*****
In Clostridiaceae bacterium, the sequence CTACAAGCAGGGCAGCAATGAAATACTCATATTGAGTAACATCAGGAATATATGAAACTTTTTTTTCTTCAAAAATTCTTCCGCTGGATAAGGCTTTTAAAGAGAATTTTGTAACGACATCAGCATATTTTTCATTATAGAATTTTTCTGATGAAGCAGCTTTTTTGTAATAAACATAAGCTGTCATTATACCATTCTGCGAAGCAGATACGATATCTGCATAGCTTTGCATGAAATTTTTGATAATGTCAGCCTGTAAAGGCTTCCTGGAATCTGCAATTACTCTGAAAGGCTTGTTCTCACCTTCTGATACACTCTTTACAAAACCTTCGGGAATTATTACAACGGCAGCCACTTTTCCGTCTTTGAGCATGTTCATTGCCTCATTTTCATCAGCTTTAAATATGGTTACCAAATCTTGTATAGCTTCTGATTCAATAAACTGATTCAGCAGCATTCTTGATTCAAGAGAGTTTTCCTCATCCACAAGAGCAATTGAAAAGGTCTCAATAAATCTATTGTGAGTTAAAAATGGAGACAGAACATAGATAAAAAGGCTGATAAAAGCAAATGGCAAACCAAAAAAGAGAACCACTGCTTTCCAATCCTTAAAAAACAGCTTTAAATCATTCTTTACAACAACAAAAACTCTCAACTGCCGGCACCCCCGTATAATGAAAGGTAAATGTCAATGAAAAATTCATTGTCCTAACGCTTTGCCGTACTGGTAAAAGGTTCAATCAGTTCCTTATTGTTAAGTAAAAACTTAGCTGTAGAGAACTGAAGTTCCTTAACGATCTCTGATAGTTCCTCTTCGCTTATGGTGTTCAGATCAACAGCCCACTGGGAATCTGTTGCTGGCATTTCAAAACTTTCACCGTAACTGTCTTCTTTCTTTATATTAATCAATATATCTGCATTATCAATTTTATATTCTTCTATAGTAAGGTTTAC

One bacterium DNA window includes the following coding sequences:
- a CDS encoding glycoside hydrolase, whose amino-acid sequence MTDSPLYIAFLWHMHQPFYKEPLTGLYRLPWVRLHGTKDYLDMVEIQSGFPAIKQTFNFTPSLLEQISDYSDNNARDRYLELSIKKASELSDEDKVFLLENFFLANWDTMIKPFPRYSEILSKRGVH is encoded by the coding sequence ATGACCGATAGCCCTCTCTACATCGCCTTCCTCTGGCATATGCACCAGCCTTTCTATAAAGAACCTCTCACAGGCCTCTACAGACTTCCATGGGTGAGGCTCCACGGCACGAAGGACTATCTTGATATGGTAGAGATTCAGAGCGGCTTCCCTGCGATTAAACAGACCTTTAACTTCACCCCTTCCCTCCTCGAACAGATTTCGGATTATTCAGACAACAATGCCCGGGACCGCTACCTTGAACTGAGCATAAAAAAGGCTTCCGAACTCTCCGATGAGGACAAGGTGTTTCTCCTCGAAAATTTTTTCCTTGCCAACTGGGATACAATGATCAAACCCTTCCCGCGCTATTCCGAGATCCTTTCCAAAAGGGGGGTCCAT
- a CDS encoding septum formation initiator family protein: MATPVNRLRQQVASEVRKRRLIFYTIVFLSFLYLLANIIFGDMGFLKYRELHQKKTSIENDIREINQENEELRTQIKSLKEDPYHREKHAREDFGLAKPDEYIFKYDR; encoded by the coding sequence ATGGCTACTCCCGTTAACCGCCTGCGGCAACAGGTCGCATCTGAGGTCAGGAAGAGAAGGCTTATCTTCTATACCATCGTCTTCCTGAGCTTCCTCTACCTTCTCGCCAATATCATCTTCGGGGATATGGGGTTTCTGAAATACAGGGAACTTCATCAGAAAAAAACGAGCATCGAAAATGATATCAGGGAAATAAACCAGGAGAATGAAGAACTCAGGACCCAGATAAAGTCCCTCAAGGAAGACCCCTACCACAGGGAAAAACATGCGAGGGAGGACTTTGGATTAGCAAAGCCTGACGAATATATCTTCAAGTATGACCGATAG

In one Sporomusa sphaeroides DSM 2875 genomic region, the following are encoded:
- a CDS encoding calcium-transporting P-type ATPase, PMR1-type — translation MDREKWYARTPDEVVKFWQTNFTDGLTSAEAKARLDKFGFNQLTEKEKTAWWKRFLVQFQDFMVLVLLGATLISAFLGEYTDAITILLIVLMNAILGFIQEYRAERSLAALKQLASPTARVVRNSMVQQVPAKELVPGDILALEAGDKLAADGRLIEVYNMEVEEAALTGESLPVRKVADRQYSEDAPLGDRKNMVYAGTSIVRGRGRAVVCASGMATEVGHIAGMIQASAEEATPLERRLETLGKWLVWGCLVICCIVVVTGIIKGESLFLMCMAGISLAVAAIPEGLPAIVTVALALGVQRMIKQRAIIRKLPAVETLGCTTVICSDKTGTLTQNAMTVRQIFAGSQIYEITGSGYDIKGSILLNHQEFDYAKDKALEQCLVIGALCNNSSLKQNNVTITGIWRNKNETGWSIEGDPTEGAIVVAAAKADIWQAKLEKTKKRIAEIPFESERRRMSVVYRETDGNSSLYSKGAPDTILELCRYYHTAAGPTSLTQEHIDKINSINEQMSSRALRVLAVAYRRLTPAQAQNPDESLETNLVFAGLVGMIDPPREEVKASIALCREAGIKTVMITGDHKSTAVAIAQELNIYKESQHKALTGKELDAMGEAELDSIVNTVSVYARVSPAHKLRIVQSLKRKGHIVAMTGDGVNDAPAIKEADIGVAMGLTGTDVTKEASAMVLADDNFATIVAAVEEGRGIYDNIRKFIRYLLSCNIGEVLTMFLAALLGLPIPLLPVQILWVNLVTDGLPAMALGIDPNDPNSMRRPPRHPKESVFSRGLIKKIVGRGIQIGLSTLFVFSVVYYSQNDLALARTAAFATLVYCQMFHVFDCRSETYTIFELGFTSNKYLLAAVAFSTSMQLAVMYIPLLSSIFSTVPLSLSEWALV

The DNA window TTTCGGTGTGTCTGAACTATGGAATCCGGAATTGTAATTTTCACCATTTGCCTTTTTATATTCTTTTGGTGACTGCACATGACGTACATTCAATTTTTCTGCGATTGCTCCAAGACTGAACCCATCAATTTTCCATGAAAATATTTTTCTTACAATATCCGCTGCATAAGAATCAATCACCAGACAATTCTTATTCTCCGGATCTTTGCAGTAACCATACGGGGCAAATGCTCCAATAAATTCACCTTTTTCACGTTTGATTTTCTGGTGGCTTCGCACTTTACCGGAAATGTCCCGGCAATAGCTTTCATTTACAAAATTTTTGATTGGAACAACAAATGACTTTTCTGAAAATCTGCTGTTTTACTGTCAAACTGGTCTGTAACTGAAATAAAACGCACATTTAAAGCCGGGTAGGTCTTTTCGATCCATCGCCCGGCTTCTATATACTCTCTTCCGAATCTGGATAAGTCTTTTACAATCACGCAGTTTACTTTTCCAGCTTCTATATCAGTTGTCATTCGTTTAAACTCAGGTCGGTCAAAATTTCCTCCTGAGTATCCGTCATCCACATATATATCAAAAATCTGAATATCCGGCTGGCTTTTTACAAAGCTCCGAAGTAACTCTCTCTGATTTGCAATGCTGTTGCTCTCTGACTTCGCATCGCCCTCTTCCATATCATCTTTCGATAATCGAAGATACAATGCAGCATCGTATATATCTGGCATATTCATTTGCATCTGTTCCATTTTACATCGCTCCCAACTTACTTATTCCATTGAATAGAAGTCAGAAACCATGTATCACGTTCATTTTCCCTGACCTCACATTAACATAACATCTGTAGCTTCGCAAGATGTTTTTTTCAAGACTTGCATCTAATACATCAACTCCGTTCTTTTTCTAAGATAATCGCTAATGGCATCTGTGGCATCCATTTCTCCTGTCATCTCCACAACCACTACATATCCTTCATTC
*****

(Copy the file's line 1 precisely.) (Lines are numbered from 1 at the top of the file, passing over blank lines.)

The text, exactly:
In Clostridiaceae bacterium, the sequence CTACAAGCAGGGCAGCAATGAAATACTCATATTGAGTAACATCAGGAATATATGAAACTTTTTTTTCTTCAAAAATTCTTCCGCTGGATAAGGCTTTTAAAGAGAATTTTGTAACGACATCAGCATATTTTTCATTATAGAATTTTTCTGATGAAGCAGCTTTTTTGTAATAAACATAAGCTGTCATTATACCATTCTGCGAAGCAGATACGATATCTGCATAGCTTTGCATGAAATTTTTGATAATGTCAGCCTGTAAAGGCTTCCTGGAATCTGCAATTACTCTGAAAGGCTTGTTCTCACCTTCTGATACACTCTTTACAAAACCTTCGGGAATTATTACAACGGCAGCCACTTTTCCGTCTTTGAGCATGTTCATTGCCTCATTTTCATCAGCTTTAAATATGGTTACCAAATCTTGTATAGCTTCTGATTCAATAAACTGATTCAGCAGCATTCTTGATTCAAGAGAGTTTTCCTCATCCACAAGAGCAATTGAAAAGGTCTCAATAAATCTATTGTGAGTTAAAAATGGAGACAGAACATAGATAAAAAGGCTGATAAAAGCAAATGGCAAACCAAAAAAGAGAACCACTGCTTTCCAATCCTTAAAAAACAGCTTTAAATCATTCTTTACAACAACAAAAACTCTCAACTGCCGGCACCCCCGTATAATGAAAGGTAAATGTCAATGAAAAATTCATTGTCCTAACGCTTTGCCGTACTGGTAAAAGGTTCAATCAGTTCCTTATTGTTAAGTAAAAACTTAGCTGTAGAGAACTGAAGTTCCTTAACGATCTCTGATAGTTCCTCTTCGCTTATGGTGTTCAGATCAACAGCCCACTGGGAATCTGTTGCTGGCATTTCAAAACTTTCACCGTAACTGTCTTCTTTCTTTATATTAATCAATATATCTGCATTATCAATTTTATATTCTTCTATAGTAAGGTTTAC